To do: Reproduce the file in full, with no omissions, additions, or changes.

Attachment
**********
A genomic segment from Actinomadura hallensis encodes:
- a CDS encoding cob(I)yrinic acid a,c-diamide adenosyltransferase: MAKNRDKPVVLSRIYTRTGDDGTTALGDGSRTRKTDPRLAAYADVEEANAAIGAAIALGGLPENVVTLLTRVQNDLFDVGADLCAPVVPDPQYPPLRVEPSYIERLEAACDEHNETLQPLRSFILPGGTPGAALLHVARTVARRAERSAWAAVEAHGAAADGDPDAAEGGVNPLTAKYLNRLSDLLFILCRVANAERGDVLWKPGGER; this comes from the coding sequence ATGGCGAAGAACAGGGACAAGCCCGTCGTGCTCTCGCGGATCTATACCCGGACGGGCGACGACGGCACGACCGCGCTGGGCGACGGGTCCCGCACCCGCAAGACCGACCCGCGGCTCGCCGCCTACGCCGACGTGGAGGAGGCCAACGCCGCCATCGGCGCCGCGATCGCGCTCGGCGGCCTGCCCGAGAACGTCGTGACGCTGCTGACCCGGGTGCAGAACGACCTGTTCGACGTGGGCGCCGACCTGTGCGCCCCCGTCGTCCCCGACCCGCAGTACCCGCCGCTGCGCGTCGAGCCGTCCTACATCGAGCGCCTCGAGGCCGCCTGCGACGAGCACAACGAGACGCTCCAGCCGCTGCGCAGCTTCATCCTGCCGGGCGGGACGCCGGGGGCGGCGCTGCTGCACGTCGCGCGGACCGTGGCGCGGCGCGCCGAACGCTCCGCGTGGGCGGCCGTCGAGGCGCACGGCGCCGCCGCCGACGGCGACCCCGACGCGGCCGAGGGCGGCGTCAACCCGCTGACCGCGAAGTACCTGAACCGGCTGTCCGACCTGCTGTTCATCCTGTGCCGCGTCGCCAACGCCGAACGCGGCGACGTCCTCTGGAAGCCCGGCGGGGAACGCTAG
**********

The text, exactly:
A genomic segment from Actinomadura hallensis encodes:
- a CDS encoding cob(I)yrinic acid a,c-diamide adenosyltransferase: MAKNRDKPVVLSRIYTRTGDDGTTALGDGSRTRKTDPRLAAYADVEEANAAIGAAIALGGLPENVVTLLTRVQNDLFDVGADLCAPVVPDPQYPPLRVEPSYIERLEAACDEHNETLQPLRSFILPGGTPGAALLHVARTVARRAERSAWAAVEAHGAAADGDPDAAEGGVNPLTAKYLNRLSDLLFILCRVANAERGDVLWKPGGER; this comes from the coding sequence ATGGCGAAGAACAGGGACAAGCCCGTCGTGCTCTCGCGGATCTATACCCGGACGGGCGACGACGGCACGACCGCGCTGGGCGACGGGTCCCGCACCCGCAAGACCGACCCGCGGCTCGCCGCCTACGCCGACGTGGAGGAGGCCAACGCCGCCATCGGCGCCGCGATCGCGCTCGGCGGCCTGCCCGAGAACGTCGTGACGCTGCTGACCCGGGTGCAGAACGACCTGTTCGACGTGGGCGCCGACCTGTGCGCCCCCGTCGTCCCCGACCCGCAGTACCCGCCGCTGCGCGTCGAGCCGTCCTACATCGAGCGCCTCGAGGCCGCCTGCGACGAGCACAACGAGACGCTCCAGCCGCTGCGCAGCTTCATCCTGCCGGGCGGGACGCCGGGGGCGGCGCTGCTGCACGTCGCGCGGACCGTGGCGCGGCGCGCCGAACGCTCCGCGTGGGCGGCCGTCGAGGCGCACGGCGCCGCCGCCGACGGCGACCCCGACGCGGCCGAGGGCGGCGTCAACCCGCTGACCGCGAAGTACCTGAACCGGCTGTCCGACCTGCTGTTCATCCTGTGCCGCGTCGCCAACGCCGAACGCGGCGACGTCCTCTGGAAGCCCGGCGGGGAACGCTAG